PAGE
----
All Effectiveness Bank analyses to date of documents related to alcohol compiled for our partner Alcohol Change UK, starting with the analyses most recently added or updated, totalling today 792 documents.
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Berlin L. J., Shanahan M. et al.
Infant Mental Health Journal: 2014, 35(1), p. 81–85.
After intensive coaching in parenting conducted with mother and child together, randomly selected mothers in residential treatment demonstrated more sensitive parenting than mothers not allocated to the programme, promising to intercept inter-generational transmission of poor parenting.
Kaner E., Bland M., Cassidy P. et al.
BMJ: 2013, 346, e8501.
The primary care arm of the largest alcohol screening and brief intervention study yet conducted in Britain found that the proportion of risky drinkers fell just as much after the most minimal of screening and intervention methods as after more sophisticated and longer (but still brief) alternatives.
Vaaramo K., Puljula J., Tetri S. et al.
Neuroepidemiology: 2012, 39, p. 156–162.
Evidence from Finland that the 2004 decreases in alcohol taxes and increase in availability of cheaper drink from abroad led to an increase in alcohol-related deaths and in deaths overall among harmful drinkers.
Rehm J., Shield K.D. Gmel G. et al.
European Neuropsychopharmacology: 2013, 23(2), p. 89–97.
Simulation exercise estimates that had either the main anti-relapse medications or brief interventions on hospital wards reached 40% of the heaviest and dependent drinkers, in 2004 they would have prevented nearly 12,000 deaths across the European Union.
Diehl A., Nakovics H., Croissant B. et al.
Psychosomatics: 2009, 50(6), p. 599–604.
When an addiction psychiatrist modelled good alcohol assessment practice while accompanying doctors once a week during their ward rounds, the result was steeply increased rates of correct diagnosis of drink problems and of referral to treatment, offering an alternative to possibly unwelcome training or direction of clinical staff.
McKay M.T., McBride N.T., Sumnall H.R. et al.
Journal of Substance Use: 2012, 17(2), p. 98–121.
As in Australia, an alcohol harm reduction curriculum adapted for secondary schools in Northern Ireland curbed the growth in alcohol-related problems and also meant pupils drank less. Results suggest this approach might offer a more fruitful focus for education about commonly used substances than simply promoting non-use.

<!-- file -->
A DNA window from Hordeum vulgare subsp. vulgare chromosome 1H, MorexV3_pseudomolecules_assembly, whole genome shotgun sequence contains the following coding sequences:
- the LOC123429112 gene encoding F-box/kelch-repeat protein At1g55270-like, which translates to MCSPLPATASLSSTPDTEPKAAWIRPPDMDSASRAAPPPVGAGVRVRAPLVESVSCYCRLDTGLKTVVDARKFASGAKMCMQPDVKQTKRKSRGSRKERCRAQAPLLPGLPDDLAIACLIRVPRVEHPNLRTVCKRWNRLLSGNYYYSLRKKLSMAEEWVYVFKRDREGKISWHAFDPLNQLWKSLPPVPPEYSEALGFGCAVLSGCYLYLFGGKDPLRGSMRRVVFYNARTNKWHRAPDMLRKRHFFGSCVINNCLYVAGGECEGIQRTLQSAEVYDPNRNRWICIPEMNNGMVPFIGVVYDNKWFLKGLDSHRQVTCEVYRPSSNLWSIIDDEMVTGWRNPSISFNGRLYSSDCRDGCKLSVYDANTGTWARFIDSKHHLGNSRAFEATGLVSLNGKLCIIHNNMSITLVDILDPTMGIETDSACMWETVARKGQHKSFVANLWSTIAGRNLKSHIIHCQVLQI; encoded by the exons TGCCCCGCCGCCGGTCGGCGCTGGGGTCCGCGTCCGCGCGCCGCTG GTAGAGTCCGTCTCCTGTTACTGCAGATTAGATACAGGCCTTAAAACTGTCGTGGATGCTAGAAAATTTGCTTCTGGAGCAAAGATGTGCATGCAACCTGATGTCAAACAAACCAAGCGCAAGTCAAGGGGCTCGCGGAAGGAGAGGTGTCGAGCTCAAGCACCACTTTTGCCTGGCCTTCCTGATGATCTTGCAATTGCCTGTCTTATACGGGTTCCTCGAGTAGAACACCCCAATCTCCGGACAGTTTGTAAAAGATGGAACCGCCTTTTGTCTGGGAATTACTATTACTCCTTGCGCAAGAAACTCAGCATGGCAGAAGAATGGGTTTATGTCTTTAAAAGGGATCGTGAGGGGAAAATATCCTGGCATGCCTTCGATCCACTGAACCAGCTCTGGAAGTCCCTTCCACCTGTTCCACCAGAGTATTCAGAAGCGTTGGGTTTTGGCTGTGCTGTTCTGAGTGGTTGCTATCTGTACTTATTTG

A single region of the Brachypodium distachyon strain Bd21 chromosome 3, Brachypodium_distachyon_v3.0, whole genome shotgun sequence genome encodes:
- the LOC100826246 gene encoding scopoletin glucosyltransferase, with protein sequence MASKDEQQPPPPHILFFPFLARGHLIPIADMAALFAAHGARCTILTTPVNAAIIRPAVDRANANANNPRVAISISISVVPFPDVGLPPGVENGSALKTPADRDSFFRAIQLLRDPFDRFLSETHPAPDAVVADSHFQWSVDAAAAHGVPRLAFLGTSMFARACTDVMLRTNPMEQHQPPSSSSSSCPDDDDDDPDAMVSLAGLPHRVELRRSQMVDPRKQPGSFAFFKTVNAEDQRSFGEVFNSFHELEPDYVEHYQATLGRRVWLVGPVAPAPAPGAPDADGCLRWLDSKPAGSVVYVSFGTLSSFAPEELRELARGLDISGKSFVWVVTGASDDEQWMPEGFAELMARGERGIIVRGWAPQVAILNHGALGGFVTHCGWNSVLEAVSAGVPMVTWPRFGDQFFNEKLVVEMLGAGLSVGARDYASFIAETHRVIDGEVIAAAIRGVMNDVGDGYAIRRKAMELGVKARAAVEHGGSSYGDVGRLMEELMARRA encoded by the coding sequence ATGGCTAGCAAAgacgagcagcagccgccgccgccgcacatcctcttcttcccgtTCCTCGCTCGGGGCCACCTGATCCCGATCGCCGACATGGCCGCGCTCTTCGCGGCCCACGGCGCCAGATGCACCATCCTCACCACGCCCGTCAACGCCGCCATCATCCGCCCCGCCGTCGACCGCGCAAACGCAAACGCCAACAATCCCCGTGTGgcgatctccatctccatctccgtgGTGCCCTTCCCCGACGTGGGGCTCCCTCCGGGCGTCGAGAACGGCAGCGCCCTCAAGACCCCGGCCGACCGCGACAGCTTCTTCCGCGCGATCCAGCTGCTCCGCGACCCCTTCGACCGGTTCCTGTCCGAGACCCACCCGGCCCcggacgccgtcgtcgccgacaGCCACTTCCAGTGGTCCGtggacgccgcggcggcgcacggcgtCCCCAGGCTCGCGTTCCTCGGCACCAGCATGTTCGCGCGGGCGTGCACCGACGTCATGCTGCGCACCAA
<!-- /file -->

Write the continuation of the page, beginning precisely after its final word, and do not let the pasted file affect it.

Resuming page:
McKay M., Sumnall H., McBride N. et al.
Journal of Adolescence: 2014, 37, p. 1057–1067.
As with the original in Australia, an alcohol harm reduction programme adapted for secondary schools in Northern Ireland slowed down growth in drinking and related problems among the nearly half of pupils who before the lessons had already drunk without adults being present.
REVIEW 2015 HTM file
Does physical activity protect against drug abuse vulnerability?
Bardo M.T., Compton W.M.
Drug and Alcohol Dependence: 2015, 153, p. 3–13.
Review assesses the evidence on whether physical exercise helps prevent or overcome drug use problems but finds it generally lacking or not sufficiently rigorous to answer these questions, despite some promising evidence in relation to overcoming dependence on tobacco and reasons to believe the physical changes induced by exercise would be protective.
Drummond C., Deluca P., Coulton S. et al.
PLoS ONE: 2014, 9(6), e99463.
‘Do just the minimum’ seems the message of the emergency department arm of the largest alcohol screening and brief intervention study yet conducted in Britain; the proportion of risky drinkers fell no less after a brief warning than after more sophisticated and longer interventions.
Knai C., Petticrew M., Durand M.A. et al.
Addiction: 2015, 1000(8), p. 1232–1246.
Even if fully implemented, pledges made by alcohol companies under the ‘Responsibility Deal’ for England would be unlikely to significantly affect consumption or health, judge the deal’s evaluators. Instead, other sources suggest they helped forestall a more effective measure – a minimum per unit price for alcohol.
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